No Knock Warrants Lead to Trouble For Houston Police

Houston police department comes the decision to remove no-knock warrants completely.

No Knock Warrants Lead to Trouble For Houston Police

By Princess Sinkambe, Staff Writer

On January 28 a deadly drug raid conducted by the Houston Police Department left officers wounded and two people died when a no-knock warrant was in place. The warrant itself allows police officers to enter a property without announcing their arrival beforehand. The Houston community and activists alike gathered on Monday night to voice their concerns.

The officer obtained the warrant after the raid and through the investigation, weed and a white powdery substance, which was believed to be cocaine, was found.

At a town hall meeting held by the Greater Houston Coalition for Justice, Houston Police Department Chief Art Acevedo and Harris County District Attorney Kim Ogg faced heated tension and complaints from the attendants of the meeting.

According to KPRC Click2Houston, “What charge is going to be presented will be based on the evidence and the evidence is still being collected,” Ogg told the audience, who soon after booed the official.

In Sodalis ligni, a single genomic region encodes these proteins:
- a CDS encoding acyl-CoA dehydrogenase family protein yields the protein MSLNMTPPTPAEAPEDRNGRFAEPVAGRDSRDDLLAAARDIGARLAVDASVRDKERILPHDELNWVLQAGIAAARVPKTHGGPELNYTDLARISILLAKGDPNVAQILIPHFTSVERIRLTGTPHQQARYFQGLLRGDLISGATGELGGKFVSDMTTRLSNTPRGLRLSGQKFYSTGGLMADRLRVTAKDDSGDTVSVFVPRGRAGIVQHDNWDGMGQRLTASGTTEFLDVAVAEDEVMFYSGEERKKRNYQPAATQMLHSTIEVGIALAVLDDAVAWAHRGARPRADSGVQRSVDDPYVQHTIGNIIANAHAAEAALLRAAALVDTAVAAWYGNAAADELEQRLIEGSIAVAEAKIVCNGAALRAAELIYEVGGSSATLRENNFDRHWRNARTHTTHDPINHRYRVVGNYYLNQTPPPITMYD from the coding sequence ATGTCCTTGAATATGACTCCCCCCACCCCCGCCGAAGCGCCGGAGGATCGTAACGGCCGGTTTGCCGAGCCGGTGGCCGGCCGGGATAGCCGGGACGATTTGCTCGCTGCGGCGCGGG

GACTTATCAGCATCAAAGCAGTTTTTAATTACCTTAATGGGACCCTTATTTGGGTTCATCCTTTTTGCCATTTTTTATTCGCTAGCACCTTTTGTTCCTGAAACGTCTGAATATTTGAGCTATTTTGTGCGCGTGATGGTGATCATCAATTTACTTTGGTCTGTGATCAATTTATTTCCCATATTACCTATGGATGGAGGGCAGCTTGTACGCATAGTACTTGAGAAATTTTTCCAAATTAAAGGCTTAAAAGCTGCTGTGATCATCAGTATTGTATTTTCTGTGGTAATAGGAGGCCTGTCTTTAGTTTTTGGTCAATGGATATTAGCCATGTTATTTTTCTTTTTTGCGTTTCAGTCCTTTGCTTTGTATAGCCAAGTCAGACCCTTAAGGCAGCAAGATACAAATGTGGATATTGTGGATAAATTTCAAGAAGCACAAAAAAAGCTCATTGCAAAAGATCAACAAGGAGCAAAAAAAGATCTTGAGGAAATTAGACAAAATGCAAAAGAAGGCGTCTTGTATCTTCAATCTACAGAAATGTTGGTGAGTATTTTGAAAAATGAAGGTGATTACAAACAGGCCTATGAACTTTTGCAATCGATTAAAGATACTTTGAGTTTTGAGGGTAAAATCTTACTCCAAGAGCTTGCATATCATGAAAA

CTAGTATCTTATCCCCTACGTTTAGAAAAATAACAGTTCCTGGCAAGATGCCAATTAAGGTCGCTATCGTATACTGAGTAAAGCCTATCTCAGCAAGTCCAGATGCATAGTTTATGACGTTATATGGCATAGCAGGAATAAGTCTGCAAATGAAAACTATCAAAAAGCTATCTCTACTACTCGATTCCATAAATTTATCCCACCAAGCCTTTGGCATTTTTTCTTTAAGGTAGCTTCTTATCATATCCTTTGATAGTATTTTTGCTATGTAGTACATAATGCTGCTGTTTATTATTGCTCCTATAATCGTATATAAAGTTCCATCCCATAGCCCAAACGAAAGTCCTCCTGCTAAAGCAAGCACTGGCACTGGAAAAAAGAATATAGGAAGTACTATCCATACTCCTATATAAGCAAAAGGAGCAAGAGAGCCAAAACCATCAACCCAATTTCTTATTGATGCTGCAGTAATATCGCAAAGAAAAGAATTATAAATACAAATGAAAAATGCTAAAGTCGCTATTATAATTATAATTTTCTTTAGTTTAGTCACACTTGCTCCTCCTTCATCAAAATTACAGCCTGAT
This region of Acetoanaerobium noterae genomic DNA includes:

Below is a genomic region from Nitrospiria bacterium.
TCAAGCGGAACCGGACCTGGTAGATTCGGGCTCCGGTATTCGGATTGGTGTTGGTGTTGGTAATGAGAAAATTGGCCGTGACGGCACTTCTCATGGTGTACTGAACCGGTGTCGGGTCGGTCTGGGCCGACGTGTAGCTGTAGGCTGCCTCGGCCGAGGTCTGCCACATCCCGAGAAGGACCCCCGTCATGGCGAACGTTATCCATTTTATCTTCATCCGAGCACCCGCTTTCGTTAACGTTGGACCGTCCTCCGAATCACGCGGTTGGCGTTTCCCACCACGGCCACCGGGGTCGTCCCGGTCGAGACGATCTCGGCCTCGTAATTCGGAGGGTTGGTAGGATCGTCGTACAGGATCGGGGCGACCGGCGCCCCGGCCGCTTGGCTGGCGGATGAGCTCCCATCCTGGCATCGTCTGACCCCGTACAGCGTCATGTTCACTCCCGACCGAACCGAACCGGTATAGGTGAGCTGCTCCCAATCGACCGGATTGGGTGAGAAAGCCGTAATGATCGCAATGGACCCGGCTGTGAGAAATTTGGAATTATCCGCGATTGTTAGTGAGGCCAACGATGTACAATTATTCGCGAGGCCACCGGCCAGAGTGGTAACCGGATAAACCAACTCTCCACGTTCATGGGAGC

Dennis Tuttle and Rhogena Nicholas were reported to be shot at by the police officers who only fired due to the couple’s first shots that had been fired at them. The community and others claim that the couple wouldn’t  have shot first if they had known it was the police

After much debate and heated argument, Acevedo stated that Houston won’t be using no-knock warrants at all anymore.

According to CNN, “The no-knock warrants are going to be going away … and so you’re going to see some changes very quickly on that.” Acevedo went on to say, “You’re going to see those going away like leaded gasoline.”

Acevedo reassured attendants of the meeting that the police department is taking responsibility and accountability. Acevedo continues to say that the officer who obtained the warrant will most likely suffer consequences.